We’re seated in a regular row, with the regular amount of legroom. (I refuse to pay Jeffy extra for his ‘Premium’ comfort, no matter how far ahead of arrival I have to begin the process of extricating my feet from under the seat in front of me.) We tried to get bulkhead seats, where they can hang a bassinet on the wall for the baby – or for my backpack and whatever greaseburgers my kids haven’t eaten yet – but there was only one remaining bulkhead seat available. Predictably it was a middle seat. Perhaps also predictably, but what didn’t occur to me at first, was that a couple had (presumably) reserved their aisle seats online, leaving the middle seat open in hopes that no one would take it. Shrewd. It worked. The bitter side of me imagines these people were hovering over their computer, waiting until the system opened up for advance seating – much like people who camp out overnight outside of Walmart for Black Friday, but without the sleeping bags. I hate people like that. And that is exactly what I am doing next time I fly with the family.

The description of another movie in the drama listings goes like this: ‘While traveling through Europe on a train, an American male (male? What, 'priapean human' sounds too primal?) meets a young French woman (oh, sure) and spends his remaining hours with her before he leaves.’

Wow, grab me a pair of those shitty ear buds. At an hour and forty minutes long I can watch it six and a half times. This movie, by the way, imaginatively titled Before Sunrise, was directed by the aptly named Richard Linklater.




Okay, so I gave in and watched the trailer. Which has cleared up the next ten hours for me.

The blurb for The Girl with the Dragon Tattoo – a popular movie based on a wildly popular book from what I’ve heard – reads as such: ‘After being convicted of libel (yes, that classic thriller catalyst, libel!) Mikael Blomqvist investigates the disappearance of a wealthy patriarch’s niece from 40 years ago to restore his honor.’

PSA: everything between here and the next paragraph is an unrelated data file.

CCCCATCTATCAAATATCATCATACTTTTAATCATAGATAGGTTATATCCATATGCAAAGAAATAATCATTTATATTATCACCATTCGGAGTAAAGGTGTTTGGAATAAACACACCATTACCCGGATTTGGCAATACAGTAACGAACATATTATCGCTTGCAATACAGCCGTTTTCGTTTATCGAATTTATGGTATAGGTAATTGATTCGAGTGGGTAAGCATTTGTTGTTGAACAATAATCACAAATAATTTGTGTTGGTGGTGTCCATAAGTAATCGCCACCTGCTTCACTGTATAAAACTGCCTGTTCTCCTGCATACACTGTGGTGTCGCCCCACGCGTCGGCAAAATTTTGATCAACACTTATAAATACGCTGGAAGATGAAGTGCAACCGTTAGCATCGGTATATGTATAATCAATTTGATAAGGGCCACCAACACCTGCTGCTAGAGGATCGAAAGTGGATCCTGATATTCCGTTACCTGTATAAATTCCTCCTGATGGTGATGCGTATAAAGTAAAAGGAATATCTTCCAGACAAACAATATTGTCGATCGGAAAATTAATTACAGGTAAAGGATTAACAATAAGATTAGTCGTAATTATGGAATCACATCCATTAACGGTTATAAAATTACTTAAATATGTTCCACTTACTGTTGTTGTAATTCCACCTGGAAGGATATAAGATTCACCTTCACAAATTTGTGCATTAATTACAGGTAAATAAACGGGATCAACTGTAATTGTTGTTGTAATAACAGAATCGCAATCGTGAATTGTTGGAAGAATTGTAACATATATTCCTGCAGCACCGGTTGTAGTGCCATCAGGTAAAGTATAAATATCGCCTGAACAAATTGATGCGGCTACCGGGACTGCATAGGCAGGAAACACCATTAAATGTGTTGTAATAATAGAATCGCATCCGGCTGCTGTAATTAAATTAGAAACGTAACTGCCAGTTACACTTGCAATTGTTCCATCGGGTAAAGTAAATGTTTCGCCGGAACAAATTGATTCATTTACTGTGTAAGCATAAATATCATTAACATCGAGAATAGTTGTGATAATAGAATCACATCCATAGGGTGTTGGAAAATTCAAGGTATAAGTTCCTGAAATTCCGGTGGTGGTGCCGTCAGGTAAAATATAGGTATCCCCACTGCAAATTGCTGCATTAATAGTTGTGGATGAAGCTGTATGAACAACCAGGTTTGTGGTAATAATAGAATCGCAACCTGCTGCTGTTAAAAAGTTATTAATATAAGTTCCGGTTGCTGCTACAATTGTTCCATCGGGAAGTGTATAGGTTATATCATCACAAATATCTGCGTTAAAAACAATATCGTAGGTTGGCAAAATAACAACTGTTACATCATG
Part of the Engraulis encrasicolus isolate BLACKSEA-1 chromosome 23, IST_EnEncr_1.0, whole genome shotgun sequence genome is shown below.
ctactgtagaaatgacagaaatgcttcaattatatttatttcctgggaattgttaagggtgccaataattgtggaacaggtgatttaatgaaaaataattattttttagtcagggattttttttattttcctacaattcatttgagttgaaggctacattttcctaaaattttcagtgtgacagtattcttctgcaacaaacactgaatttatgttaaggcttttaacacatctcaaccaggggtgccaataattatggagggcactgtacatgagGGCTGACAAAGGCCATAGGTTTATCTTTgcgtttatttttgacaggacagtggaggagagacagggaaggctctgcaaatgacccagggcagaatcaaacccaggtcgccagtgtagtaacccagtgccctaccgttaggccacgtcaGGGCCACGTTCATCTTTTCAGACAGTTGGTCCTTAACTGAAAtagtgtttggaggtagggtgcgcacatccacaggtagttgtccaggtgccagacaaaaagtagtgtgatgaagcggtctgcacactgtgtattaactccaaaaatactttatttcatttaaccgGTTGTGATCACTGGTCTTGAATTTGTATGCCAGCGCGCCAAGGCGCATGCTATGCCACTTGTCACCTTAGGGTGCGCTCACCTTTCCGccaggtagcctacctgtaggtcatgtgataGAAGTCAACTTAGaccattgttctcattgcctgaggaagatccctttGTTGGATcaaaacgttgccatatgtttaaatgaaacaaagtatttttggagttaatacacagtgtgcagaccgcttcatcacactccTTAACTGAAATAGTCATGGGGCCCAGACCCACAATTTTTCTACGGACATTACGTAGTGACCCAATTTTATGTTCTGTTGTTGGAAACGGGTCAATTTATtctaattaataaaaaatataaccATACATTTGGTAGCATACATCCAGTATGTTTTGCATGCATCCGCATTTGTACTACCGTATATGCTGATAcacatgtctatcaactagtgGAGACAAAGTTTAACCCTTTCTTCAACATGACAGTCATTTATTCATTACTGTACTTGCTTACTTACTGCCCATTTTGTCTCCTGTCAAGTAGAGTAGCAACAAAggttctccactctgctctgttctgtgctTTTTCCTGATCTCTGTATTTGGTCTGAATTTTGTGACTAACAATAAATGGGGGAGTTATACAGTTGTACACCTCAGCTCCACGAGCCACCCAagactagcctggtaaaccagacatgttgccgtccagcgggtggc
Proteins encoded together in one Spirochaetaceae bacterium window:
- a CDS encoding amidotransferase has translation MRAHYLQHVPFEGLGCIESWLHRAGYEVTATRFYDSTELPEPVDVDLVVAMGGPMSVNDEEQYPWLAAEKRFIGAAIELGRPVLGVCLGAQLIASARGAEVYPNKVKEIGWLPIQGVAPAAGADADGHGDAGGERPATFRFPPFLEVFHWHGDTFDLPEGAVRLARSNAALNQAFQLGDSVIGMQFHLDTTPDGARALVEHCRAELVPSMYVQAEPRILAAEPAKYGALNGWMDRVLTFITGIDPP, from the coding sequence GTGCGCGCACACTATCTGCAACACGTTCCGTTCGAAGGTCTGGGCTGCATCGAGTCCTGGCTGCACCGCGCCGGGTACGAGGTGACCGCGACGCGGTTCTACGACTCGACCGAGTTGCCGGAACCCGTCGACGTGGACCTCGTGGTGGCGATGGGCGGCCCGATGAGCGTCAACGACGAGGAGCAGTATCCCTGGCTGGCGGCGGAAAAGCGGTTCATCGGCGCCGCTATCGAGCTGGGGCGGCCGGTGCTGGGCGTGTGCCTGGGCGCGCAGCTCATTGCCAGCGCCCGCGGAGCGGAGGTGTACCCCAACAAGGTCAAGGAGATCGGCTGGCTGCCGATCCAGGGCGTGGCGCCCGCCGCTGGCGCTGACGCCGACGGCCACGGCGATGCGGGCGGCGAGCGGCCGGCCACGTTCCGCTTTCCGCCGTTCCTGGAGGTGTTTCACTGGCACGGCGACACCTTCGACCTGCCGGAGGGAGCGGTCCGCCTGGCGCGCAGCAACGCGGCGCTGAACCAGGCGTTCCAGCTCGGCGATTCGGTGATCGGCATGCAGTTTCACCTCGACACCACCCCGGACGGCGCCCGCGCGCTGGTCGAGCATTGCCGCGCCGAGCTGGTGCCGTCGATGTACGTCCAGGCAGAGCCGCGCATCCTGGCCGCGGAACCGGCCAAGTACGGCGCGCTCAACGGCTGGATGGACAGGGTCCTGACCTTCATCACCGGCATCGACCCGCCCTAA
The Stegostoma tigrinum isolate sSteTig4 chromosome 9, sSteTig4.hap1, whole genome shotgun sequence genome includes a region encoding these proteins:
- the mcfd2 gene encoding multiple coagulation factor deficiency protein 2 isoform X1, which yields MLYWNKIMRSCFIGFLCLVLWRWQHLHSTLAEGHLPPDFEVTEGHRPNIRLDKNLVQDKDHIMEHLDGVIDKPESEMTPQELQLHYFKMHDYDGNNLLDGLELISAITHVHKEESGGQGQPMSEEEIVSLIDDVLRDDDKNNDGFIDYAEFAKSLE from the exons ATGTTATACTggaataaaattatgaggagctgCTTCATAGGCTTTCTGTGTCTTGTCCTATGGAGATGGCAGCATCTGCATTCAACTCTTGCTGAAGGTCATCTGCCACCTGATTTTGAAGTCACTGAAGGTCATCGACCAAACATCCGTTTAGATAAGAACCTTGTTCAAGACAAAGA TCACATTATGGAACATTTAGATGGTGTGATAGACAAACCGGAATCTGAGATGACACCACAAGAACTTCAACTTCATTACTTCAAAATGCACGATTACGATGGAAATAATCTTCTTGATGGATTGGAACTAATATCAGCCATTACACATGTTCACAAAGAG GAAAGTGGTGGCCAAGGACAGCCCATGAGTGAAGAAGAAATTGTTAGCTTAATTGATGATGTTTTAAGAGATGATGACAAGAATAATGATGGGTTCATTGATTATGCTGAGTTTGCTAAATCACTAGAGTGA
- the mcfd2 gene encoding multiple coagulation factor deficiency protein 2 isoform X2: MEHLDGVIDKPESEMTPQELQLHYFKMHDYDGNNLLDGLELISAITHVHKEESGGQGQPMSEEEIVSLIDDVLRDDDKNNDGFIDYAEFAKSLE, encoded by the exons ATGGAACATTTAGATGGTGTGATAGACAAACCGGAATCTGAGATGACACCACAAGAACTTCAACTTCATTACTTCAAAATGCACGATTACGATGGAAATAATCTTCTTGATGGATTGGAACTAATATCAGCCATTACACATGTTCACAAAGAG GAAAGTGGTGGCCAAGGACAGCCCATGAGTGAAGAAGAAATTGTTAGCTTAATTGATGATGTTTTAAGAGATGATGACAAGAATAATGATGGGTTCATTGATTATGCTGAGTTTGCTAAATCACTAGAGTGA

It’s the singer not the song I guess.

A flight attendant is coming down the aisle with the drink cart. Now usually on an international flight you have three languages – that of the origin, that of the destination, and gay. But this woman reaches our aisle and asks my older son: ‘And huh-wood you like zum-sing to da-link?’ He can’t hear her because Lightning McQueen and his friends in Radiator Springs are having a ball in Japanese. I tap him on the arm and point to the woman. ‘She’s asking if you want zum-sing to da-link.’ He looks at her then looks at me. ‘WHAT??’

I guess those cheapo ear buds really work.

Meanwhile my younger son has slid out of his seat and bolted down the aisle while I sit trapped under my sleeping daughter. Ah well, it’s not like he can get terribly lost. And if he does I’ve still got ten hours to find him, which is more than Jodie Foster had.

That slickster Jeff Smisek takes every opportunity to sublimate his skewed message into our brains. The cocktail napkins sport the following bit of propaganda in big blue letters: ‘Planes Change. Values Don’t.’ Really Jeffy? Cut out food and diapers for infants but soak them for $400 in fuel surcharges. Let families with three small and wired children wait in line to board your awesome airplane while pandering to people who’ve bought into your Premium and Elite and similarly-named privileges. Six bucks for a can of Bud!! Planes Change. Values Don’t. I haven’t been fed such irony since the 2008 Olympics when Beijing, in between sending the military into Lhasa to quell demonstrations led by those ultra-violent Tibetan monks, tried to pass that ‘One World, One Dream’ bit of bull off on the world.

To top this off, Jeff adds a subtitle to his misguided self-aggrandizing napkin scratch: ‘Your priorities will always be ours.’ More precise would be something like ‘Your change in flight plans will always be our extortionist fee policy.’

When the kids finally settle down I tune them out and watch Hunger Games. What strikes me most about the movie is how the people from the districts show absolutely no hostility, no resentment, no emotion toward the selfish, self-serving, sadistic bastards in power.

'In order for you to really move forward, you can’t forget where you been at.’
~~ Jonathan Davis (aka Kamaal Ibn John Fareed aka Q-Tip aka The Abstract aka etc.) from A Tribe Called Quest